There are certainly merits to Kirby's argument. In the wake of 9/11 it does seem that there was a cultural slip, motivated by fear, back towards the certainties of modernism. But, had postmodernism managed to offer an alternative to the salve of modernism, maybe this slide towards false utopian promises and supposedly infallible ideologies could have been avoided.

This situation however, appears to be changing. The current disastrous war(s) in the Middle East, the collapsing U.S. economy, rocketing fuel prices—all these indicators point to the fact that modernism has once more proved itself incapable of adapting itself to the world such as it is. There is an increasingly wide realization that a new solution is necessary. And yet still the question remains: what is that solution? Kirby, along with the other Postmodernists, has none to give.

A more fruitful strand of thought presents itself under the label of New Sincerity. In the words of Jesse Thorn, one of its foremost proponents: "Think of it as irony and sincerity combined like Voltron, to form a new movement of astonishing power. Or think of it as the absence of irony and sincerity, where less is (obviously) more."8 In New Sincerity, admirable/sincere Enlightenment goals—the search for Utopia, the desire for equality between all—can once more be undertaken, and yet at the same time it is recognized that achieving these goals is fraught with danger. Postmodernism (shorthanded here as irony) has sign-posted the pitfalls, and it is now the task of a new generation to pick a path between them. Yet, as positive as this sentiment is, and as much as it points society once more towards worthy goals, proponents of New Sincerity are vague on how best these goals are to be achieved (other than Jesse Thorn's excellent yet ultimately dissatisfying advice to "be more awesome."9).

So once more we return to the philosophical void, the void which threatens to turn post-postmodernism into pseudo-modernism. We are unable to find a "true" answer to the problems of modernity, because, as the postmodernists have pointed out, there is no such thing as "truth."

And yet there is a problem in this last statement, an inherent contradiction. The problem lurks in the definition of the word "truth." Gary Brent Madison skewers this problem neatly in his essay, "Coping with Nietzsche's Legacy: Rorty, Derrida, Gadamer":

If Derrida rejects the notion of truth altogether, it is because . . . he equates truth with representation. [The philosopher] Gadamer breaks with this understanding of truth and proposes a quite different, genuinely postmodern conception of truth. Truth is not something simply to be discovered ("represented") but something to be made—through the exercise of communicative rationality.10

In other words, the definition of truth used by postmodernists, such as Derrida, is essentially a modernist one. A truly postmodern conception of truth is one that recognizes that truth is momentary, incomplete, and constantly under revision. But this momentary truth is no less true for that. Problems only arise when we fail to recognize that what is true is only true for that moment. As long as we are constantly revising our notion of truth, are always open to updating it with newly acquired information, then we can progress in this world. Here the skepticism of postmodernism meets the optimism of modernism and a route between the pitfalls finally begins to appear.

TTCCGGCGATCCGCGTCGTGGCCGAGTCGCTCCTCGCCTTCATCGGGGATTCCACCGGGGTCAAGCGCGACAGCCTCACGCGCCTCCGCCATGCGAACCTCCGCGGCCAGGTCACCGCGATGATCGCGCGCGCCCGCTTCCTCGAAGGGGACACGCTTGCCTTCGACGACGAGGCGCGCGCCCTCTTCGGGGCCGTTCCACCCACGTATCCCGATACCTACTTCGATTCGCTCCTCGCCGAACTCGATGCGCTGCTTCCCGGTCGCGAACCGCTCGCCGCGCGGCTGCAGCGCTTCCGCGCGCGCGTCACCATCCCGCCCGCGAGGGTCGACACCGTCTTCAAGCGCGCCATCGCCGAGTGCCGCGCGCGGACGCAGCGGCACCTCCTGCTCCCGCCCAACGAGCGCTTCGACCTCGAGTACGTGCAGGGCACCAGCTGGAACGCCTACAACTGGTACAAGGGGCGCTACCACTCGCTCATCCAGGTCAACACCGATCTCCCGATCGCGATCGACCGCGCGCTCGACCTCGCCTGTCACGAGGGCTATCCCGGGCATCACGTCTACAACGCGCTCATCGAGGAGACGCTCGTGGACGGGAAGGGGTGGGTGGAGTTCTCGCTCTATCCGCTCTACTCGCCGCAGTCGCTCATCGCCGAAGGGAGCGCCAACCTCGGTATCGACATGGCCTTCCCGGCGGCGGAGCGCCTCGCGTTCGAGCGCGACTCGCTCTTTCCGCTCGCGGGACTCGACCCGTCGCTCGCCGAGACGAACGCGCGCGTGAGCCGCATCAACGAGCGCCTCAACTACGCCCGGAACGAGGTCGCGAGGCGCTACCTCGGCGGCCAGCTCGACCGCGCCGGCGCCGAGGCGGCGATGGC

This approach to the world and what it offers has been dubbed (rather unfortunately) phenomenological hermeneutics. It assumes, as postmodernism does, that we approach a text with a certain set of cultural and historical biases. It also asks, as postmodernism does, that we recognize that we have these biases. Yet in phenomenological hermeneutics there is the recognition that these biases are essential for us to gain even a rudimentary understanding of the text. What's more, it recognizes that as we read/view/hear the text, we must also be open to revising our biases, and as we revise these biases, we also revise our understanding of the text, which in turn further affects our biases and so on and so forth in constant, ever-evolving dialog.

Thus, while an objective utopia can never actually be achieved, the search for that utopia is not fruitless. For along the way temporary, relative utopias can be achieved. And, as long as those searching for utopia realize that their utopia is subjective, that it will need constant revision, the gap between subjective and objective utopia, while it cannot be overcome, can be narrowed.

2. Telling stories in a post-postmodern world

How can this understanding of the world, this concept of truth evolving in a dialog, be applied to the world of fiction? The key lies back with Kirby and his identification of the new media that marks the post-postmodern age. Big Brother, contemporary news shows, video games—they all exist in a dialog with their audience. The end product of these texts, their ultimate "truth" is (in part) determined by the input of the audience. And the reason for the success of shows such as Big Brother or American Idol is that the audience feels empowered in creating the show's climax, in creating its highs and lows. The reason the video game industry is set to eclipse the movie industry is because players are able to be invest themselves in the actions of their on-screen homunculi, as they themselves are responsible for those actions.

Of course, video games and reality television shows have not truly provided the cultural highlights of the past two decades, but that does not mean that these nascent forms cannot be expanded from their basic tenets. Indeed, several art forms that have appeared in the past two decades have begun to do exactly that.